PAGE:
Professional Nutrition Organizations
Members of professional nutrition organizations belong to communities of peers who advocate for research and improved access to nutrition services and affordable, healthy food. These associations provide networking opportunities, opportunities to share best practices, continuing education courses, and academic journals.
Several organizations in the U.S. encourage nutrition professionals to congregate and learn from members' shared experiences:
This organization's mission is to create a healthier world through the science of nutrition. Members can access ASN academic journals, research topics of interest, join councils to promote nutrition research, and prepare for career advancement.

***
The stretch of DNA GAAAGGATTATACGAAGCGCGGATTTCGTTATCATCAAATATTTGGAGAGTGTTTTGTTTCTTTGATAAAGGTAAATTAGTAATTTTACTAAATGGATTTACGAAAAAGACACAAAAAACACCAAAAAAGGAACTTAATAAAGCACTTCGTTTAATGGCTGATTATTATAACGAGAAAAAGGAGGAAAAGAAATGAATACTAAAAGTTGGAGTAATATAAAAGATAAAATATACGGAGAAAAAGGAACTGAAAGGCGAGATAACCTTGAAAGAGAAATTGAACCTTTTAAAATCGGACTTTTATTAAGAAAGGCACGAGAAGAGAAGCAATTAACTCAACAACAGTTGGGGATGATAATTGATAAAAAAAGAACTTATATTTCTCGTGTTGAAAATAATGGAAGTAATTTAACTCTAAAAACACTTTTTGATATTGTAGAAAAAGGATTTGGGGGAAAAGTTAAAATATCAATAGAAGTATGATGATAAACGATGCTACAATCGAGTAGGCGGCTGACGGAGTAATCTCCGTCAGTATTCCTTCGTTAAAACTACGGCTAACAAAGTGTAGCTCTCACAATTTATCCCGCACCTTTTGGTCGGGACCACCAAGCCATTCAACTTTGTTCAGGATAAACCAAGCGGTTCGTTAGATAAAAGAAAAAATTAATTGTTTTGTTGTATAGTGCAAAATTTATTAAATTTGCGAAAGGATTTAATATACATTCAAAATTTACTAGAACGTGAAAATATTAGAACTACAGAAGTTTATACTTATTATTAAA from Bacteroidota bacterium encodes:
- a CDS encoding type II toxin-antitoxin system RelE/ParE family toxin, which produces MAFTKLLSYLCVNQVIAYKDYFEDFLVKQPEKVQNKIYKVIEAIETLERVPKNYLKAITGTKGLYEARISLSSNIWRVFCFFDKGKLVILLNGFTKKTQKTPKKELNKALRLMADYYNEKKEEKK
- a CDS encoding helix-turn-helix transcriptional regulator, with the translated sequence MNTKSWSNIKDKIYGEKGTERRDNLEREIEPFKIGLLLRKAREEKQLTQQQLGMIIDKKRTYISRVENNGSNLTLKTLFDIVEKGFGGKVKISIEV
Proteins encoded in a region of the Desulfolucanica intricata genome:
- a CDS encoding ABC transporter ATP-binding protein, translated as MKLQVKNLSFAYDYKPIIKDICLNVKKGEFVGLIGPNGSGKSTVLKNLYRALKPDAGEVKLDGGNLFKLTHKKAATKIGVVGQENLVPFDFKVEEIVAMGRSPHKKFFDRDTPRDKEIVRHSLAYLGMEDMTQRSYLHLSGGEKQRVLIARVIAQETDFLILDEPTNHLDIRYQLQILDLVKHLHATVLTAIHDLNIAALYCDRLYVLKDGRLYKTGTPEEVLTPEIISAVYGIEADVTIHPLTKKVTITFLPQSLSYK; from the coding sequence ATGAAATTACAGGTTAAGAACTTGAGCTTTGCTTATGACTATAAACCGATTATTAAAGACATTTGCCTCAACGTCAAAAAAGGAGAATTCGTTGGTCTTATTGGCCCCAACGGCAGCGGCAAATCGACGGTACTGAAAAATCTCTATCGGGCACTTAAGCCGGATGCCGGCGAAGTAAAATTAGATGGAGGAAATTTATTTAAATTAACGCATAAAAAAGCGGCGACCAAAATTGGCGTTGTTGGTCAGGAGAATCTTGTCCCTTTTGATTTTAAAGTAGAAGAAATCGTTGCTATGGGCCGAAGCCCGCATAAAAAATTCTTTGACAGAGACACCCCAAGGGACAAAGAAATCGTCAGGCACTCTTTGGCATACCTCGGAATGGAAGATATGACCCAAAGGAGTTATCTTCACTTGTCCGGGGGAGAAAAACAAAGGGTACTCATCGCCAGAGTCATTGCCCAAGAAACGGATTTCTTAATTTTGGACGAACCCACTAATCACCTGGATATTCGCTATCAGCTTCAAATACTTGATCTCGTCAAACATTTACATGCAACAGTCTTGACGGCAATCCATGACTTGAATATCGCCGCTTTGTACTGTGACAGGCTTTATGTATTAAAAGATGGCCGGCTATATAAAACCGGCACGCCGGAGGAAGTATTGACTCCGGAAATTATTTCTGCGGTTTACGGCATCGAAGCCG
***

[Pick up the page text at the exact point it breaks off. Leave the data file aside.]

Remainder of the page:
This interdisciplinary organization's mission is to improve patient care through science and diet. Members can access research toolkits and academic journals, attend conferences and webinars, and participate in professional development programs.
The Academy's mission is to influence and shape consumer food choices. Membership benefits include access to academic journals, conferences, educational opportunities, and scholarships.
Scholarships for Nutrition Students
Students interested in online bachelor's degree programs can apply for financial assistance just like their on-campus peers. Completing a Free Application for Federal Student Aid (FAFSA) can determine a person's eligibility for federal aid. This includes scholarships and grants that don't require repayment and low-interest student loans with flexible repayment options. Undergraduates studying nutrition can also apply for private scholarships to help pay for online school, such as those listed below: